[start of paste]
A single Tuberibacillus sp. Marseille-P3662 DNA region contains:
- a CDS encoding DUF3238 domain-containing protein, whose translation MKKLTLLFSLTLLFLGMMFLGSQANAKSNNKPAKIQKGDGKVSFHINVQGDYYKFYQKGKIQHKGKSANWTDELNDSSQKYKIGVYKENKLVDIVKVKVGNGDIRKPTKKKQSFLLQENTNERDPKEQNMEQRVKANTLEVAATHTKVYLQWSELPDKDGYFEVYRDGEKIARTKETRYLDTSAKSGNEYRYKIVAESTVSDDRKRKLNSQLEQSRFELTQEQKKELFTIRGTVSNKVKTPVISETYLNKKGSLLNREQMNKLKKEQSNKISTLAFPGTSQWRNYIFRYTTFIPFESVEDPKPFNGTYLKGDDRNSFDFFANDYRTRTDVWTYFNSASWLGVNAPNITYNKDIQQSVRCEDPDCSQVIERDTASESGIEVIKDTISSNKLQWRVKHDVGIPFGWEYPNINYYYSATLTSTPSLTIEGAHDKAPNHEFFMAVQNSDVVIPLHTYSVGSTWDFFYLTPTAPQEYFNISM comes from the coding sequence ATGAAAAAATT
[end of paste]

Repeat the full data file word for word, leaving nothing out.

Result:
A single Tuberibacillus sp. Marseille-P3662 DNA region contains:
- a CDS encoding DUF3238 domain-containing protein, whose translation MKKLTLLFSLTLLFLGMMFLGSQANAKSNNKPAKIQKGDGKVSFHINVQGDYYKFYQKGKIQHKGKSANWTDELNDSSQKYKIGVYKENKLVDIVKVKVGNGDIRKPTKKKQSFLLQENTNERDPKEQNMEQRVKANTLEVAATHTKVYLQWSELPDKDGYFEVYRDGEKIARTKETRYLDTSAKSGNEYRYKIVAESTVSDDRKRKLNSQLEQSRFELTQEQKKELFTIRGTVSNKVKTPVISETYLNKKGSLLNREQMNKLKKEQSNKISTLAFPGTSQWRNYIFRYTTFIPFESVEDPKPFNGTYLKGDDRNSFDFFANDYRTRTDVWTYFNSASWLGVNAPNITYNKDIQQSVRCEDPDCSQVIERDTASESGIEVIKDTISSNKLQWRVKHDVGIPFGWEYPNINYYYSATLTSTPSLTIEGAHDKAPNHEFFMAVQNSDVVIPLHTYSVGSTWDFFYLTPTAPQEYFNISM comes from the coding sequence ATGAAAAAATT